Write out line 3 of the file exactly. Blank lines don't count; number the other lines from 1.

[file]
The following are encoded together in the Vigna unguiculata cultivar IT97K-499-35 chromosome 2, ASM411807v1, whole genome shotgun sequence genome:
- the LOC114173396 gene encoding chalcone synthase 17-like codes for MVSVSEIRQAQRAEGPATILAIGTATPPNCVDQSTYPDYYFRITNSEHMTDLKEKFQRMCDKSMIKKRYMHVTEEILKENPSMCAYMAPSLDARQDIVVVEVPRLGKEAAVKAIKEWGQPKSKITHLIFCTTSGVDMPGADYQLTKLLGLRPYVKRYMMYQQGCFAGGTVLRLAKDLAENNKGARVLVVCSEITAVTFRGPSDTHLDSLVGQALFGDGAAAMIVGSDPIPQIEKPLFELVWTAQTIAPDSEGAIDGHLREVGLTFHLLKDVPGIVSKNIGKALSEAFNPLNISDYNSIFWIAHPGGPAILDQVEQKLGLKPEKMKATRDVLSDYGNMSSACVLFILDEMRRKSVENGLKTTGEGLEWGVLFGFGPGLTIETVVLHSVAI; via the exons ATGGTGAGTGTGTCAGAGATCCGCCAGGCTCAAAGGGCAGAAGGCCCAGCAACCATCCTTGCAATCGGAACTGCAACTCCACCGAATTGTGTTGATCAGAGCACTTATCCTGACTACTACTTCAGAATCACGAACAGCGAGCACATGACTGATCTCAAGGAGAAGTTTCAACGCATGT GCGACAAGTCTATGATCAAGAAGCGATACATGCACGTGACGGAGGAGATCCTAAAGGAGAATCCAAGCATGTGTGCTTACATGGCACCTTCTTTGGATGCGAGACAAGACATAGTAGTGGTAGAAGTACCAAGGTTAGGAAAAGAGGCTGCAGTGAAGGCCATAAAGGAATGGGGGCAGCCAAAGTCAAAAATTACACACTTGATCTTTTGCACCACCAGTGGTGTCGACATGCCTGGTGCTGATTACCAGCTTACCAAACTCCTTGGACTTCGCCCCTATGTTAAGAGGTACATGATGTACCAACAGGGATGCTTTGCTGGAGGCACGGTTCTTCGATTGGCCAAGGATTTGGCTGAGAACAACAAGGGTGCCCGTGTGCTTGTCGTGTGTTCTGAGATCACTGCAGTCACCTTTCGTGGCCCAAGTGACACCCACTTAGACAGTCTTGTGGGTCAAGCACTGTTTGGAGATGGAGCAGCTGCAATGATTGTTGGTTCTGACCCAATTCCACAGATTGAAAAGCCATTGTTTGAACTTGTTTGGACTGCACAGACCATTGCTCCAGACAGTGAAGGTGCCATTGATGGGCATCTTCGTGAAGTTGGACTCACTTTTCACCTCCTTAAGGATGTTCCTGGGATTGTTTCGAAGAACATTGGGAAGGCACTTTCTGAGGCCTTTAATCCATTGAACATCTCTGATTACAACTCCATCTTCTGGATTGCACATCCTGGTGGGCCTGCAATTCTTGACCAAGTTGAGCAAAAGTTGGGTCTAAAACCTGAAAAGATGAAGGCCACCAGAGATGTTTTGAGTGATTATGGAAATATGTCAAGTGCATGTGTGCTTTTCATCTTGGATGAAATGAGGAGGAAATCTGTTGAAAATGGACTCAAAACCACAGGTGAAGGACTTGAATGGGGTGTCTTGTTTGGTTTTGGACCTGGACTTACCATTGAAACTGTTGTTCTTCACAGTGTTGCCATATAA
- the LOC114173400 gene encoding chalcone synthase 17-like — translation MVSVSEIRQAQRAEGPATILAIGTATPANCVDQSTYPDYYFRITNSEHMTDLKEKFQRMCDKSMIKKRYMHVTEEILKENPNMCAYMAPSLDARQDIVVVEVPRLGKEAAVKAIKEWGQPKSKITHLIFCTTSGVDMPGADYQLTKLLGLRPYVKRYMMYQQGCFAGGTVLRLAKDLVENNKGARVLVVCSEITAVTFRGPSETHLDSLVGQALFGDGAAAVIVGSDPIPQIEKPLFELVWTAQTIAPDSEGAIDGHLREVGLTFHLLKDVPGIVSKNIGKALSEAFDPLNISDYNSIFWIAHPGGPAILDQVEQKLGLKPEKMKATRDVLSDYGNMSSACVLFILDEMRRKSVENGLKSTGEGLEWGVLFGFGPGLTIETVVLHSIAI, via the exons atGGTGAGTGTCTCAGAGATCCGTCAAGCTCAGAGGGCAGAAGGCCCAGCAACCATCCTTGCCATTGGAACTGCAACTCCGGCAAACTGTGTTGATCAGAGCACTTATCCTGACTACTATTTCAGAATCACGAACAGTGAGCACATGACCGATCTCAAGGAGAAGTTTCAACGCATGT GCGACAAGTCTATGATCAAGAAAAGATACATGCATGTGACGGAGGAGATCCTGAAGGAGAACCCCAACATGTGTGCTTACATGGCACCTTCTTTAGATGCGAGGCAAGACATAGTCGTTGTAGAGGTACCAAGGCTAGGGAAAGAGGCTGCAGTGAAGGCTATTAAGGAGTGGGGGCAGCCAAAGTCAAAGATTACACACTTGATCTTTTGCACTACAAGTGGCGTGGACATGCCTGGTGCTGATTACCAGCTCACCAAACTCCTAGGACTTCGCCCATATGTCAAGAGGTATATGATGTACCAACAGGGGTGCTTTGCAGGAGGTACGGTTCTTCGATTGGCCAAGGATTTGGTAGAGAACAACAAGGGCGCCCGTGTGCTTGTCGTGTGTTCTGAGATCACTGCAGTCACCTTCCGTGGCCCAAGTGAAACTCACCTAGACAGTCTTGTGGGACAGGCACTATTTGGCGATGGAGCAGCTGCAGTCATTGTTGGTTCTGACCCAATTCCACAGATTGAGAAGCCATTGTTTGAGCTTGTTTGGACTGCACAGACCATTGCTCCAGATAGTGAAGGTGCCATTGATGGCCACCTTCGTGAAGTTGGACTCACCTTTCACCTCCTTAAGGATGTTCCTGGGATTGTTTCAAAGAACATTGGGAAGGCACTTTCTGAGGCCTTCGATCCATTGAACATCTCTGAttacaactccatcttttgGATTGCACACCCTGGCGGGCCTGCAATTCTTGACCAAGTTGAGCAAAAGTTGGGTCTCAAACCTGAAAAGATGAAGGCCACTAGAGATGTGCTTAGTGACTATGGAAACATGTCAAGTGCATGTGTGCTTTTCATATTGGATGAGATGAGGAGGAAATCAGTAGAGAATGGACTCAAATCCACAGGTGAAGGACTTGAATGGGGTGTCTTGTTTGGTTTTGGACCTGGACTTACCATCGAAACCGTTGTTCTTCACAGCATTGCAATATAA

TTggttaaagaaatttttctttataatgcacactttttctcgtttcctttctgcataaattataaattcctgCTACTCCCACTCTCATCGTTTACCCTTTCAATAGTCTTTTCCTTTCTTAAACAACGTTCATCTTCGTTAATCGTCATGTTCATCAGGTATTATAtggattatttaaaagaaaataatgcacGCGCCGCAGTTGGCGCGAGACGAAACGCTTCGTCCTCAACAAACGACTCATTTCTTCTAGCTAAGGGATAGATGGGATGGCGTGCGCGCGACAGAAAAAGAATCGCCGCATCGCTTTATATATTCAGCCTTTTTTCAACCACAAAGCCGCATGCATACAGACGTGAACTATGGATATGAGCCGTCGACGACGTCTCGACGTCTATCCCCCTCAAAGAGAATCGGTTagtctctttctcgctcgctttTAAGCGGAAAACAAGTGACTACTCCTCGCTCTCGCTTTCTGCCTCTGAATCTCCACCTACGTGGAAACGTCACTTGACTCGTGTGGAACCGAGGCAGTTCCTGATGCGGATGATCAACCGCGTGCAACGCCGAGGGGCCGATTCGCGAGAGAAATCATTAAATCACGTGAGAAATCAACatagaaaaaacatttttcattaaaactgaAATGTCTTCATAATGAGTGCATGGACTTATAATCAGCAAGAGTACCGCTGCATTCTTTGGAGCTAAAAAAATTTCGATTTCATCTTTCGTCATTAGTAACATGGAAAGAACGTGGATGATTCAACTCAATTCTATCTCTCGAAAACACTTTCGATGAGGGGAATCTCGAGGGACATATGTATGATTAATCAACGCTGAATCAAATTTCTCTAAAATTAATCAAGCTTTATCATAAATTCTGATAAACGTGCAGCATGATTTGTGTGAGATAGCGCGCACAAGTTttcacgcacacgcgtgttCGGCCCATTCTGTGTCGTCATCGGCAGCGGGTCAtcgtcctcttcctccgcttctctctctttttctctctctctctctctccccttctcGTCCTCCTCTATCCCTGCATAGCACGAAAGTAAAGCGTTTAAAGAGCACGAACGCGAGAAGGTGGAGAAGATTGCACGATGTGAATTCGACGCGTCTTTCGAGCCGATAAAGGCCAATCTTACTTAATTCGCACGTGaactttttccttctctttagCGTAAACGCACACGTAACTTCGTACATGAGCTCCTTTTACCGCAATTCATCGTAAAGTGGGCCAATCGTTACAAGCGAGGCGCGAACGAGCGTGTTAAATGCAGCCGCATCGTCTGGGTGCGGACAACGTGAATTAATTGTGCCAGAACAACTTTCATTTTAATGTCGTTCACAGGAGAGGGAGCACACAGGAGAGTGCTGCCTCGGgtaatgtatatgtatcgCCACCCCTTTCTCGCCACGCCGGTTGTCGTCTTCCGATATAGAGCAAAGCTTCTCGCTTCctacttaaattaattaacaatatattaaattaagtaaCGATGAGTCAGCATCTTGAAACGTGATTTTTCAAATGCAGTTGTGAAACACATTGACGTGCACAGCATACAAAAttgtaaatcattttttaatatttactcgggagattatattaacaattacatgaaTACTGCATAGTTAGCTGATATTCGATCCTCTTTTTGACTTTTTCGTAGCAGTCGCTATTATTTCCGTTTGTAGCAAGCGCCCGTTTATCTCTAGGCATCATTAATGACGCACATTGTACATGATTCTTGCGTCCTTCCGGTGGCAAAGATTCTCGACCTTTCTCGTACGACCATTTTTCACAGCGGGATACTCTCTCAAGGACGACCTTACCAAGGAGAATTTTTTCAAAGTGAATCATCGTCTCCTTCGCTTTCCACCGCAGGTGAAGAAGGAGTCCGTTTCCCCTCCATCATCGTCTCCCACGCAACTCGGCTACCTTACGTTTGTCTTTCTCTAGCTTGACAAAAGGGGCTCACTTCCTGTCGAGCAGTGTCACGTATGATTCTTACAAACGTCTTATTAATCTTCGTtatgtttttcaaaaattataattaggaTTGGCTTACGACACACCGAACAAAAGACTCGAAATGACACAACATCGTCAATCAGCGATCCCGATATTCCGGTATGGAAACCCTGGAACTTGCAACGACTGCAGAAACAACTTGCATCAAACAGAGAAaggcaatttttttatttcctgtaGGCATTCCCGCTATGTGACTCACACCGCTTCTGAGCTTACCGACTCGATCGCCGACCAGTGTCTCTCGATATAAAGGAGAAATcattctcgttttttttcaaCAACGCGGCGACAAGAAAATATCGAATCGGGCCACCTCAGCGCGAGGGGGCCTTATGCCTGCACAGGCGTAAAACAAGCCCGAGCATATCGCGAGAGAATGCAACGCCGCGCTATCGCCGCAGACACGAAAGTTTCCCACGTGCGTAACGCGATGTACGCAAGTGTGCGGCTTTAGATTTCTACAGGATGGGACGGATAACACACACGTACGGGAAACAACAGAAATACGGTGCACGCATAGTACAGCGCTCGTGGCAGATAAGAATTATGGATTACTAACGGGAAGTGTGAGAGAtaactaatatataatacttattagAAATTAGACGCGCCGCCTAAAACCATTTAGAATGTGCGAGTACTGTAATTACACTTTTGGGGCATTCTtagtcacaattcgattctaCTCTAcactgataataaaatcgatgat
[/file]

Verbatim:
- the LOC114173400 gene encoding chalcone synthase 17-like — translation MVSVSEIRQAQRAEGPATILAIGTATPANCVDQSTYPDYYFRITNSEHMTDLKEKFQRMCDKSMIKKRYMHVTEEILKENPNMCAYMAPSLDARQDIVVVEVPRLGKEAAVKAIKEWGQPKSKITHLIFCTTSGVDMPGADYQLTKLLGLRPYVKRYMMYQQGCFAGGTVLRLAKDLVENNKGARVLVVCSEITAVTFRGPSETHLDSLVGQALFGDGAAAVIVGSDPIPQIEKPLFELVWTAQTIAPDSEGAIDGHLREVGLTFHLLKDVPGIVSKNIGKALSEAFDPLNISDYNSIFWIAHPGGPAILDQVEQKLGLKPEKMKATRDVLSDYGNMSSACVLFILDEMRRKSVENGLKSTGEGLEWGVLFGFGPGLTIETVVLHSIAI, via the exons atGGTGAGTGTCTCAGAGATCCGTCAAGCTCAGAGGGCAGAAGGCCCAGCAACCATCCTTGCCATTGGAACTGCAACTCCGGCAAACTGTGTTGATCAGAGCACTTATCCTGACTACTATTTCAGAATCACGAACAGTGAGCACATGACCGATCTCAAGGAGAAGTTTCAACGCATGT GCGACAAGTCTATGATCAAGAAAAGATACATGCATGTGACGGAGGAGATCCTGAAGGAGAACCCCAACATGTGTGCTTACATGGCACCTTCTTTAGATGCGAGGCAAGACATAGTCGTTGTAGAGGTACCAAGGCTAGGGAAAGAGGCTGCAGTGAAGGCTATTAAGGAGTGGGGGCAGCCAAAGTCAAAGATTACACACTTGATCTTTTGCACTACAAGTGGCGTGGACATGCCTGGTGCTGATTACCAGCTCACCAAACTCCTAGGACTTCGCCCATATGTCAAGAGGTATATGATGTACCAACAGGGGTGCTTTGCAGGAGGTACGGTTCTTCGATTGGCCAAGGATTTGGTAGAGAACAACAAGGGCGCCCGTGTGCTTGTCGTGTGTTCTGAGATCACTGCAGTCACCTTCCGTGGCCCAAGTGAAACTCACCTAGACAGTCTTGTGGGACAGGCACTATTTGGCGATGGAGCAGCTGCAGTCATTGTTGGTTCTGACCCAATTCCACAGATTGAGAAGCCATTGTTTGAGCTTGTTTGGACTGCACAGACCATTGCTCCAGATAGTGAAGGTGCCATTGATGGCCACCTTCGTGAAGTTGGACTCACCTTTCACCTCCTTAAGGATGTTCCTGGGATTGTTTCAAAGAACATTGGGAAGGCACTTTCTGAGGCCTTCGATCCATTGAACATCTCTGAttacaactccatcttttgGATTGCACACCCTGGCGGGCCTGCAATTCTTGACCAAGTTGAGCAAAAGTTGGGTCTCAAACCTGAAAAGATGAAGGCCACTAGAGATGTGCTTAGTGACTATGGAAACATGTCAAGTGCATGTGTGCTTTTCATATTGGATGAGATGAGGAGGAAATCAGTAGAGAATGGACTCAAATCCACAGGTGAAGGACTTGAATGGGGTGTCTTGTTTGGTTTTGGACCTGGACTTACCATCGAAACCGTTGTTCTTCACAGCATTGCAATATAA